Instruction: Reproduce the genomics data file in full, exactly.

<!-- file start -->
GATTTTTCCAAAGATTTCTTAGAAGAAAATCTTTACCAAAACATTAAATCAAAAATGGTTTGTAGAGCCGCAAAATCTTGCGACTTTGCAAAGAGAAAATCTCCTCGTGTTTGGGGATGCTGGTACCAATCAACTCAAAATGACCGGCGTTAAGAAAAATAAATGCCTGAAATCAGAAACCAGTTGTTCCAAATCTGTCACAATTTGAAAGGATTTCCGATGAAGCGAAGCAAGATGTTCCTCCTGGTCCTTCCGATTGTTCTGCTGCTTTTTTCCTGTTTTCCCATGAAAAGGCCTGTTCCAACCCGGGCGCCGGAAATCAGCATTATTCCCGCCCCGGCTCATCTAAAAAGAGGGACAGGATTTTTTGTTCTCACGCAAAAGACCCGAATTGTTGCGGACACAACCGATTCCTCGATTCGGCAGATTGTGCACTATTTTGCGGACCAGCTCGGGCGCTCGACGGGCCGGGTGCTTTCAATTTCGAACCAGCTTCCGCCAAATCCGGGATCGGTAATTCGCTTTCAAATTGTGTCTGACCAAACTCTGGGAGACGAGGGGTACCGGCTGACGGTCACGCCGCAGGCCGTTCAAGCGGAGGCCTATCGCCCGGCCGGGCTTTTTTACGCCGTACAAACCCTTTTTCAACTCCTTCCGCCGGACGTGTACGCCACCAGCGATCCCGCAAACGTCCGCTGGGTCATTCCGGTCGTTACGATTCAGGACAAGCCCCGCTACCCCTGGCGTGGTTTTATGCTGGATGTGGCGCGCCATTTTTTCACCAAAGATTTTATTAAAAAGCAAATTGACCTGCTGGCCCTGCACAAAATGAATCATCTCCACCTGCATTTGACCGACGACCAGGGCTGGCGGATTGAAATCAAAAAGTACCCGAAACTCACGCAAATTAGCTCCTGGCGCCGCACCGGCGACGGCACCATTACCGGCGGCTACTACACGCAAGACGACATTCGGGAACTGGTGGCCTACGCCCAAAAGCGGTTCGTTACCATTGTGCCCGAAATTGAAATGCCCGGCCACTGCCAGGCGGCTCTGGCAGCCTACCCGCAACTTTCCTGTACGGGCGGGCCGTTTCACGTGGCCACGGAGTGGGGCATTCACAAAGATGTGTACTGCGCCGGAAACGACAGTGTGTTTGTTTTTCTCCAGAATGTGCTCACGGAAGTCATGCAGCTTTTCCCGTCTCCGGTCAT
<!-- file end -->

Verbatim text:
GATTTTTCCAAAGATTTCTTAGAAGAAAATCTTTACCAAAACATTAAATCAAAAATGGTTTGTAGAGCCGCAAAATCTTGCGACTTTGCAAAGAGAAAATCTCCTCGTGTTTGGGGATGCTGGTACCAATCAACTCAAAATGACCGGCGTTAAGAAAAATAAATGCCTGAAATCAGAAACCAGTTGTTCCAAATCTGTCACAATTTGAAAGGATTTCCGATGAAGCGAAGCAAGATGTTCCTCCTGGTCCTTCCGATTGTTCTGCTGCTTTTTTCCTGTTTTCCCATGAAAAGGCCTGTTCCAACCCGGGCGCCGGAAATCAGCATTATTCCCGCCCCGGCTCATCTAAAAAGAGGGACAGGATTTTTTGTTCTCACGCAAAAGACCCGAATTGTTGCGGACACAACCGATTCCTCGATTCGGCAGATTGTGCACTATTTTGCGGACCAGCTCGGGCGCTCGACGGGCCGGGTGCTTTCAATTTCGAACCAGCTTCCGCCAAATCCGGGATCGGTAATTCGCTTTCAAATTGTGTCTGACCAAACTCTGGGAGACGAGGGGTACCGGCTGACGGTCACGCCGCAGGCCGTTCAAGCGGAGGCCTATCGCCCGGCCGGGCTTTTTTACGCCGTACAAACCCTTTTTCAACTCCTTCCGCCGGACGTGTACGCCACCAGCGATCCCGCAAACGTCCGCTGGGTCATTCCGGTCGTTACGATTCAGGACAAGCCCCGCTACCCCTGGCGTGGTTTTATGCTGGATGTGGCGCGCCATTTTTTCACCAAAGATTTTATTAAAAAGCAAATTGACCTGCTGGCCCTGCACAAAATGAATCATCTCCACCTGCATTTGACCGACGACCAGGGCTGGCGGATTGAAATCAAAAAGTACCCGAAACTCACGCAAATTAGCTCCTGGCGCCGCACCGGCGACGGCACCATTACCGGCGGCTACTACACGCAAGACGACATTCGGGAACTGGTGGCCTACGCCCAAAAGCGGTTCGTTACCATTGTGCCCGAAATTGAAATGCCCGGCCACTGCCAGGCGGCTCTGGCAGCCTACCCGCAACTTTCCTGTACGGGCGGGCCGTTTCACGTGGCCACGGAGTGGGGCATTCACAAAGATGTGTACTGCGCCGGAAACGACAGTGTGTTTGTTTTTCTCCAGAATGTGCTCACGGAAGTCATGCAGCTTTTCCCGTCTCCGGTCAT